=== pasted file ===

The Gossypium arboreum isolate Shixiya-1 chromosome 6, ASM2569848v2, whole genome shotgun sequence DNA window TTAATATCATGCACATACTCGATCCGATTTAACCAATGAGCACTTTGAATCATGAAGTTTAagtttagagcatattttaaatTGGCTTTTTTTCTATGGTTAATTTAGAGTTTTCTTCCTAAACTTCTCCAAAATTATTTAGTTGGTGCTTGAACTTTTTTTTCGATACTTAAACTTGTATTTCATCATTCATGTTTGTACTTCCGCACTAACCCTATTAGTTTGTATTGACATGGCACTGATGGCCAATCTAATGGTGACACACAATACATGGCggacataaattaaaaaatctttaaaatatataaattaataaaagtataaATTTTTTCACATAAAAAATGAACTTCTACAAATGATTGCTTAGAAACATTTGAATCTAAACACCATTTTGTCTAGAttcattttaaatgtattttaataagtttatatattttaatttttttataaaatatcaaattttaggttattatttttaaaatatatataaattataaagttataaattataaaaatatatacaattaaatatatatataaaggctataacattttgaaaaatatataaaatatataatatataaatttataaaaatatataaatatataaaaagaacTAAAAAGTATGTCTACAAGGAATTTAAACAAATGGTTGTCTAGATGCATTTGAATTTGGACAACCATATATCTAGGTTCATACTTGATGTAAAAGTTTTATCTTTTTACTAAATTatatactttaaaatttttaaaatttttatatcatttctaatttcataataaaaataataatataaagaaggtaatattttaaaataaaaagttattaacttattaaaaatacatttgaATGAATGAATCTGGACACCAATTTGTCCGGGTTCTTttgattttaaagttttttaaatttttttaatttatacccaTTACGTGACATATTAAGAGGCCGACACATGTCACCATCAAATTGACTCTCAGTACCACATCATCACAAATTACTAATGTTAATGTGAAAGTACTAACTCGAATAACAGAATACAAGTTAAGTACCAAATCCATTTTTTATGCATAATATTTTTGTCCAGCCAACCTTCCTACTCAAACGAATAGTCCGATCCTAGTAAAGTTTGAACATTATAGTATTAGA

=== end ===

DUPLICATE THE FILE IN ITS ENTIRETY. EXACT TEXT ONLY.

The Gossypium arboreum isolate Shixiya-1 chromosome 6, ASM2569848v2, whole genome shotgun sequence DNA window TTAATATCATGCACATACTCGATCCGATTTAACCAATGAGCACTTTGAATCATGAAGTTTAagtttagagcatattttaaatTGGCTTTTTTTCTATGGTTAATTTAGAGTTTTCTTCCTAAACTTCTCCAAAATTATTTAGTTGGTGCTTGAACTTTTTTTTCGATACTTAAACTTGTATTTCATCATTCATGTTTGTACTTCCGCACTAACCCTATTAGTTTGTATTGACATGGCACTGATGGCCAATCTAATGGTGACACACAATACATGGCggacataaattaaaaaatctttaaaatatataaattaataaaagtataaATTTTTTCACATAAAAAATGAACTTCTACAAATGATTGCTTAGAAACATTTGAATCTAAACACCATTTTGTCTAGAttcattttaaatgtattttaataagtttatatattttaatttttttataaaatatcaaattttaggttattatttttaaaatatatataaattataaagttataaattataaaaatatatacaattaaatatatatataaaggctataacattttgaaaaatatataaaatatataatatataaatttataaaaatatataaatatataaaaagaacTAAAAAGTATGTCTACAAGGAATTTAAACAAATGGTTGTCTAGATGCATTTGAATTTGGACAACCATATATCTAGGTTCATACTTGATGTAAAAGTTTTATCTTTTTACTAAATTatatactttaaaatttttaaaatttttatatcatttctaatttcataataaaaataataatataaagaaggtaatattttaaaataaaaagttattaacttattaaaaatacatttgaATGAATGAATCTGGACACCAATTTGTCCGGGTTCTTttgattttaaagttttttaaatttttttaatttatacccaTTACGTGACATATTAAGAGGCCGACACATGTCACCATCAAATTGACTCTCAGTACCACATCATCACAAATTACTAATGTTAATGTGAAAGTACTAACTCGAATAACAGAATACAAGTTAAGTACCAAATCCATTTTTTATGCATAATATTTTTGTCCAGCCAACCTTCCTACTCAAACGAATAGTCCGATCCTAGTAAAGTTTGAACATTATAGTATTAGA